3. In 2018, she became the first female leader of a major party in Estonia (the Reform Party) and in 2019, she led the party to victory in the general election with 29% of the vote versus the ruling Center Party with 23%. “However, the Centre Party managed to form a right-wing coalition with the conservative Isamas party and the far-right EKRE, leaving the Reform party out of power.”

NB: In January 2021, a scandal led to the resignation of Prime Minister Juri Ratas, and Kallas “formed a Reform-led coalition government, making her the first female prime minister in Estonia’s history.”

THE RUSSIA-UKRAINE CRISIS

1. “Kallas committed Estonia to donating howitzers to Ukraine to assist in its defense against a possible Russian invasion, pending German approval as the howitzers were originally purchased from Germany.”

2 “When Germany delayed in giving an answer, Estonia sent American-made Javelin anti-tank missiles instead.” (above)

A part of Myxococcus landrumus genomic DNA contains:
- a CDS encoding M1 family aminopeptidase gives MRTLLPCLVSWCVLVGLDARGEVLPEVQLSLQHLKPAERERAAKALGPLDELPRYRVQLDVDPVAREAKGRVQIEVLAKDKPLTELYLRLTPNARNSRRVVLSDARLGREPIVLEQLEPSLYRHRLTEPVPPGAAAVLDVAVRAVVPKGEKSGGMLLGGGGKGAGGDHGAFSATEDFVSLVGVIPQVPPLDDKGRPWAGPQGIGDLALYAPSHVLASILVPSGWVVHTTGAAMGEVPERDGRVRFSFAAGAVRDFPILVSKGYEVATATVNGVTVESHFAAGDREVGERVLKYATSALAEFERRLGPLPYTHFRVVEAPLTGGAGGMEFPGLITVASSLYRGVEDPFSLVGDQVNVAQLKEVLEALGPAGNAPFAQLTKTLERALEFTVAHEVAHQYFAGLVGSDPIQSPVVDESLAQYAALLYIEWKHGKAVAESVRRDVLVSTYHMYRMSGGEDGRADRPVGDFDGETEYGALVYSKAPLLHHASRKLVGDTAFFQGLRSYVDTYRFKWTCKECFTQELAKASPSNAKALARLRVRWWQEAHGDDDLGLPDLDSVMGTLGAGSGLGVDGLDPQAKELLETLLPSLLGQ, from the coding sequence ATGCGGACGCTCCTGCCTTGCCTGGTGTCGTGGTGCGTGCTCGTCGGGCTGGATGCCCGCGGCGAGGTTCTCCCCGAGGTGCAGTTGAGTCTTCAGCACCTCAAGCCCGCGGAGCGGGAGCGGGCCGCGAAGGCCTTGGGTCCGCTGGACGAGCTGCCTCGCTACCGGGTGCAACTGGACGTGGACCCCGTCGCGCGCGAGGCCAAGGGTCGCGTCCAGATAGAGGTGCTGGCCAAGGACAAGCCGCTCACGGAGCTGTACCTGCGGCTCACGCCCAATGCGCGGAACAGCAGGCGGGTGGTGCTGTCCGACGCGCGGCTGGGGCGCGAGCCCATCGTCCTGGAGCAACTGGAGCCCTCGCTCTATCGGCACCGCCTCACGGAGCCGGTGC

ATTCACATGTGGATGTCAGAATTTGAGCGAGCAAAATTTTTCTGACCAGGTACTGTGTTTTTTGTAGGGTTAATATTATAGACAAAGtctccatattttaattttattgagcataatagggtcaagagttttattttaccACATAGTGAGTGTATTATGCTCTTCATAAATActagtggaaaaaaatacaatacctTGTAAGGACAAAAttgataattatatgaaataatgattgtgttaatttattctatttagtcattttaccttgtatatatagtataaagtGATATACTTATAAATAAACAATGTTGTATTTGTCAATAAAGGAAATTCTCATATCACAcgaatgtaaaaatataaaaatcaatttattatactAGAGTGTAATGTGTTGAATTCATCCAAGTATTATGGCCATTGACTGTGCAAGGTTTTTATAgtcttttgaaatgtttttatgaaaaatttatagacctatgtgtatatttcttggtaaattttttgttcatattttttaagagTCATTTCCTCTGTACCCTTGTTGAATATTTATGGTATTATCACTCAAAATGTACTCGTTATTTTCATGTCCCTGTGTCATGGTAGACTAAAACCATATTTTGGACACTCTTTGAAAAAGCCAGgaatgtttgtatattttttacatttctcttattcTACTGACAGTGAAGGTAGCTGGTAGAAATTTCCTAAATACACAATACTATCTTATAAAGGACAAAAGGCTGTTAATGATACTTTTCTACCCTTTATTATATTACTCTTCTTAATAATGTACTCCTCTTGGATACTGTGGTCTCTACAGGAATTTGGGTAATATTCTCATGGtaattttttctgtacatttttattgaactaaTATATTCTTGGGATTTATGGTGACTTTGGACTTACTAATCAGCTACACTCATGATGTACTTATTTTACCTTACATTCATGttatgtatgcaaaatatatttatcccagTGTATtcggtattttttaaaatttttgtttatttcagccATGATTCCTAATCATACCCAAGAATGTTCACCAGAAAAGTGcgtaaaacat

3. “Following Russia’s recognition of the Donetsk and Luhansk People’s Republics, Kallas demanded that the European Union introduce sanctions on Russia.”

NB: “Following the 2022 Russian invasion of Ukraine, Estonia along with other allies triggered Article 4 of NATO. Kallas pledged to support Ukraine with political and material support.”

FOOTNOTES — RUSSIFICATION, THE NAZI-SOVIET PACT OF 1939, THE BALTIC WAY OF 1989 THE SINGING REVOLUTION OF

1. Estonians have fiercely resisted “Russification” — whether under the Tsars in the 19th century or the Soviets in the 20th century. The Estonian view of Russia is perhaps best summarized in the poster above commemorating the Nazi-Soviet Pact of August 23, 1939 which “divided Eastern Europe into spheres of influence and led to the occupation of the Baltic states in 1940.”

2. “The Baltic Way was a peaceful political demonstration that occurred on 23 August 1989 (the 50th anniversary of the Nazi-Soviet Pact). Approximately two million people joined their hands to form a human chain spanning 690 kilometres (430 mi) across the three Baltic states of Estonia, Latvia, and Lithuania, which at the time were constituent parts of the Soviet Union.”